Bernice Tuffery was desperate to sleep naturally again. Having tried everything from sleeping pills to warm baths and everything in between, the Auckland-based market researcher turned to what she knew best: in-depth research backed by experts.

She shares her findings and experience of taking control of her terrible sleep in new book Sleep Easy, with a detailed six-week get-to-sleep-and-stay-asleep programme. It’s a lengthy read, broken down into weeks with lots of worksheets and check-lists throughout - but an essential one for those who know the pain of bad sleep and insomnia.

In this extract from the book, Bernice shares tips for one key step in having a good night’s sleep: relearning how to wind down, properly.

1. Add meditation to the mix (even a tiny one)

Meditation is an excellent aid to winding down. If you already have a practice, go with what works well for you. If you haven’t explored meditation yet, haven’t been able to get the hang of it (which is common) or are a bit resistant to it (that was me), it’s worth considering or reconsidering. Learning to check in with yourself and become aware of how you truly are is a helpful resource on this journey.

2. Learn how to stay up until or past your new bedtime

Your new earliest bedtime is likely to be a bit later than what you’re used to, so you may need to make a plan to avoid falling asleep before then. By staying up later, you are consciously building sleep pressure so that, when it is time to go to bed, you will feel ready for sleep to come. With increased sleep pressure, you may be tempted to go to bed earlier than scheduled or to have forty winks on the couch. If at all possible, don’t do this. You want to use this pressure to allow yourself to fall asleep more easily and quickly in your own bed, at your prescribed bedtime.

To keep from nodding off before bedtime, anticipate that this might happen and have a few tricks up your sleeve. The objective is to temporarily stave off falling asleep, not to thoroughly energise and wake yourself up. The sleepy feeling - characterised by itchy eyes, yawning, your eyes wanting to close and your head nodding - can be quite overwhelming and make it a struggle to stay awake. Sleepiness comes as a wave of symptoms.

Getting up and moving around the house will help, as will doing easy, mindless physical activities. Try saving a few no-brainer chores for later in the evening - for instance, emptying the dishwasher, folding washing, prepping lunch boxes. With each wave of sleepy symptoms, just get moving till it passes. Your bedtime will be getting closer. Meanwhile, have a laugh at the irony of it - you’re having to apply yourself to stay awake for longer to improve your sleep!

3. Know the difference between tired and sleepy

We tend to use the terms tired and sleepy interchangeably. Yet, from the point of view of understanding and improving sleep, they are very different signals. It’s vital to learn the difference and become discerning about what your body is telling you. Go to bed (at or after your prescribed bedtime) when your body is showing signs that it is sleepy. You may feel tired throughout the evening, but it’s the sleepy feeling that tells you it’s time for bed.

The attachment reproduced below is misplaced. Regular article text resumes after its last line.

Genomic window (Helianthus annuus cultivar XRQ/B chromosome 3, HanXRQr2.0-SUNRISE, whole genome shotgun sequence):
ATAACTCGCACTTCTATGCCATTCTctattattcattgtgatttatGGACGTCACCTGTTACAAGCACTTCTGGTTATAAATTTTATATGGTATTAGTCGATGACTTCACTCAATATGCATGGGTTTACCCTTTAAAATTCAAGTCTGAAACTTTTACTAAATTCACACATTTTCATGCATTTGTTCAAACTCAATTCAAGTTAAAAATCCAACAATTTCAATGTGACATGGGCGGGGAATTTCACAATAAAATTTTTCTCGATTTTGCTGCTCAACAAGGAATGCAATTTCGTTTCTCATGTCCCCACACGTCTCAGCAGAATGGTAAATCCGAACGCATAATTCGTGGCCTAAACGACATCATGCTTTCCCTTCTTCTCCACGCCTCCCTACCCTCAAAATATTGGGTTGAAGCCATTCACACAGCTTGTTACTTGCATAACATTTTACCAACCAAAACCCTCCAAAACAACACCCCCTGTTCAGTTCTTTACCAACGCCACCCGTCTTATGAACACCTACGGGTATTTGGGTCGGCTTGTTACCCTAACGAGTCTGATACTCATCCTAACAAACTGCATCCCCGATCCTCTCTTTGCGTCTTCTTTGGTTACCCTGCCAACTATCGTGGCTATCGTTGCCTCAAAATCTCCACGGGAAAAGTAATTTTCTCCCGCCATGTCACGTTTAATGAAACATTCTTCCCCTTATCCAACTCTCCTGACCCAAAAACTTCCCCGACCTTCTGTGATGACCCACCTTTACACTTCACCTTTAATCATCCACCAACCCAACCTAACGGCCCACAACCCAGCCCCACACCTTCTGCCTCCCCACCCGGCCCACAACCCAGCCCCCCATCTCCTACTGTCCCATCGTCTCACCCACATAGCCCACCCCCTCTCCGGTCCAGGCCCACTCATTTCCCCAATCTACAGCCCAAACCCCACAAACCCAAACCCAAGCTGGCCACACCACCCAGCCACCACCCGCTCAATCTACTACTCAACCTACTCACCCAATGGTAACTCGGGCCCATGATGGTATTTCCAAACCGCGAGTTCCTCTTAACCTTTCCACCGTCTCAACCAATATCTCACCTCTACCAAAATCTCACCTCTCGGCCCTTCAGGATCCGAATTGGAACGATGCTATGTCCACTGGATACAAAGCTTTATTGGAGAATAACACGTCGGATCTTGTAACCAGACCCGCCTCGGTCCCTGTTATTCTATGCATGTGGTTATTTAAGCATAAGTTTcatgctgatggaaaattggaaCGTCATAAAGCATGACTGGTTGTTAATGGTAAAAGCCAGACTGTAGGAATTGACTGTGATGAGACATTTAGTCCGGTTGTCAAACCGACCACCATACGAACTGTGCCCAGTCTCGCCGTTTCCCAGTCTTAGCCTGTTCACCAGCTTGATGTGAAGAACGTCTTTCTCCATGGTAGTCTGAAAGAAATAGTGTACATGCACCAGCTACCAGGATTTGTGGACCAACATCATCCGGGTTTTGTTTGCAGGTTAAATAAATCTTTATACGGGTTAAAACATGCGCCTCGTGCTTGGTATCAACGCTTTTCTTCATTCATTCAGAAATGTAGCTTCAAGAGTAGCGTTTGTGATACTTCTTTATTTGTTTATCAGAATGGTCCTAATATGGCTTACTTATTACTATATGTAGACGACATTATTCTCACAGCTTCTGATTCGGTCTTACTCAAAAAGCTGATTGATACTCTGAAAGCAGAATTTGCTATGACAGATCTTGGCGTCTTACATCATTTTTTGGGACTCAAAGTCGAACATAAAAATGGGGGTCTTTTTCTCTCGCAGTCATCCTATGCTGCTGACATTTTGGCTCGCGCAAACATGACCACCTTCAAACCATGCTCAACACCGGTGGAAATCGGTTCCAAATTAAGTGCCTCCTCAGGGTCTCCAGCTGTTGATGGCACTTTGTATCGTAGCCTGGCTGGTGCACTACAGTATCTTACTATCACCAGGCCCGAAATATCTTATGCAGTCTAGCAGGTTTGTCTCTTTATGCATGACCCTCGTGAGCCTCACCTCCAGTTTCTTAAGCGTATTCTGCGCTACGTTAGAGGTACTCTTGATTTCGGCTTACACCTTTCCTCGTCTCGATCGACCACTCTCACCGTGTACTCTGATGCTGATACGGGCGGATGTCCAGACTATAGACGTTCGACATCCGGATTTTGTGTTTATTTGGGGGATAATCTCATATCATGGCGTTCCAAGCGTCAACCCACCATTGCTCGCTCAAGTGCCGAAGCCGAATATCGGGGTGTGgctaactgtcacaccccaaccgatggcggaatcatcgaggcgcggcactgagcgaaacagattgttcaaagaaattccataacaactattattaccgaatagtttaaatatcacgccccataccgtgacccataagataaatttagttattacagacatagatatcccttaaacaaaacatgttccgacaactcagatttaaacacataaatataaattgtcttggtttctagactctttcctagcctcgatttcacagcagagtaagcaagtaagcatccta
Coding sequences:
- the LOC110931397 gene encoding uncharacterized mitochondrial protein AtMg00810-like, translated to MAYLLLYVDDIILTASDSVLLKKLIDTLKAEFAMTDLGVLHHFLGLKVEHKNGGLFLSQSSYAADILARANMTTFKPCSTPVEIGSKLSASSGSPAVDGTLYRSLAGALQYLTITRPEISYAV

4. Streamline preparation for bed

Getting ready for bed can be a faff when you’re exhausted and sleepy. You’ve got a schedule to keep and you’ll likely be staying up later than usual, so make sure that preparing for bed doesn’t pose a barrier to getting you into bed once you’re sleepy and you’ve reached (or passed) your earliest bedtime.

For a long time, I couldn’t work out why it took me forever to make the transition from the lounge to the bedroom. Even when I was really tired, really sleepy and really wanting to be snuggled up in bed, I delayed. What is my problem! I thought. Then I realised that I actually loathed certain little jobs at the end of the night. Yes, I was being unreasonable and irrational, but the prospect of flossing and dealing with panda eyes seemed insurmountable! Plus, I hated getting into a cold bed.

Once I understood this, I removed these little barriers. I flossed and removed my make-up earlier in the evening. My bed was warmed in advance, the curtains were drawn, and the bedding was folded back invitingly. All that was left before I retired for the evening were the easy jobs and lovely rituals (pat the cat, kiss the child, climb between warm sheets).

5. Go clock-free and phone-free from bedtime to wake-time

If you haven’t done so already, now is the time to get those time-telling, distracting, light-producing, alertness-invoking, stress-inducing, toxic-to-sleep devices out of your bedroom. 

6. Start developing (even faking) a rise-and-shine mentality

When your alarm calls out to you in the morning, it’s time to take action. Get up and turn it off. What you do during the day helps set you up for sleep at night - remember, it’s a 24-hour sleep–wake cycle that you are working with. Even if your natural tendency is not bright-eyed and bushy-tailed first thing in the morning, get your eyes open and yourself moving. Your job is to support your body in getting its circadian rhythm back on track. You want to synchronise your body clock with the day so that wakefulness gets under way as soon as possible, sleep pressure begins its gradual build, and you feel sleepy come bedtime.